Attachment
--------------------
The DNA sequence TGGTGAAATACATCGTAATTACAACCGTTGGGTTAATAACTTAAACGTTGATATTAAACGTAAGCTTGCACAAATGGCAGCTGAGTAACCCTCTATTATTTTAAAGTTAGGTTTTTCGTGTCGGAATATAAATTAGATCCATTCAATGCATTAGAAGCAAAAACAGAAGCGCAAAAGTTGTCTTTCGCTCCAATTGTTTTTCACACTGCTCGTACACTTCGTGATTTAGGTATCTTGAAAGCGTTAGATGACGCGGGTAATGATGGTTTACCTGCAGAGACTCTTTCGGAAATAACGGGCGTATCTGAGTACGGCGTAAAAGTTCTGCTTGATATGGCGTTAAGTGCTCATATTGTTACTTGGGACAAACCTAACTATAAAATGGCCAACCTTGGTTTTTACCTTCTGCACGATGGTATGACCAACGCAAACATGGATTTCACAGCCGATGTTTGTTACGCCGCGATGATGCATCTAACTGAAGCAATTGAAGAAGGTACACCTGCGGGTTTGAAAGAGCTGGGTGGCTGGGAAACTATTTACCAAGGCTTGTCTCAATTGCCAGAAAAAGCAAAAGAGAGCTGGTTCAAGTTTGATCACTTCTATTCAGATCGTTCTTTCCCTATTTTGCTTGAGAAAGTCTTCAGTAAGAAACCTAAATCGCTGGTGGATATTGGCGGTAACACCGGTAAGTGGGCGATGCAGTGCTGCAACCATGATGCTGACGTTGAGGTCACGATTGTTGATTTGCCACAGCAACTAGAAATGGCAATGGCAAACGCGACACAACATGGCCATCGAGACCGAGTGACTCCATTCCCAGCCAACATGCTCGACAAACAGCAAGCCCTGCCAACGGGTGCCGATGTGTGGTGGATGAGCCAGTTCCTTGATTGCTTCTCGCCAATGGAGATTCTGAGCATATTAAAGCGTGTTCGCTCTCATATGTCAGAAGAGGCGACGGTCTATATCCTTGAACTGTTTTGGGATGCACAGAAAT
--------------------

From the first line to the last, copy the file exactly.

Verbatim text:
The DNA sequence TGGTGAAATACATCGTAATTACAACCGTTGGGTTAATAACTTAAACGTTGATATTAAACGTAAGCTTGCACAAATGGCAGCTGAGTAACCCTCTATTATTTTAAAGTTAGGTTTTTCGTGTCGGAATATAAATTAGATCCATTCAATGCATTAGAAGCAAAAACAGAAGCGCAAAAGTTGTCTTTCGCTCCAATTGTTTTTCACACTGCTCGTACACTTCGTGATTTAGGTATCTTGAAAGCGTTAGATGACGCGGGTAATGATGGTTTACCTGCAGAGACTCTTTCGGAAATAACGGGCGTATCTGAGTACGGCGTAAAAGTTCTGCTTGATATGGCGTTAAGTGCTCATATTGTTACTTGGGACAAACCTAACTATAAAATGGCCAACCTTGGTTTTTACCTTCTGCACGATGGTATGACCAACGCAAACATGGATTTCACAGCCGATGTTTGTTACGCCGCGATGATGCATCTAACTGAAGCAATTGAAGAAGGTACACCTGCGGGTTTGAAAGAGCTGGGTGGCTGGGAAACTATTTACCAAGGCTTGTCTCAATTGCCAGAAAAAGCAAAAGAGAGCTGGTTCAAGTTTGATCACTTCTATTCAGATCGTTCTTTCCCTATTTTGCTTGAGAAAGTCTTCAGTAAGAAACCTAAATCGCTGGTGGATATTGGCGGTAACACCGGTAAGTGGGCGATGCAGTGCTGCAACCATGATGCTGACGTTGAGGTCACGATTGTTGATTTGCCACAGCAACTAGAAATGGCAATGGCAAACGCGACACAACATGGCCATCGAGACCGAGTGACTCCATTCCCAGCCAACATGCTCGACAAACAGCAAGCCCTGCCAACGGGTGCCGATGTGTGGTGGATGAGCCAGTTCCTTGATTGCTTCTCGCCAATGGAGATTCTGAGCATATTAAAGCGTGTTCGCTCTCATATGTCAGAAGAGGCGACGGTCTATATCCTTGAACTGTTTTGGGATGCACAGAAAT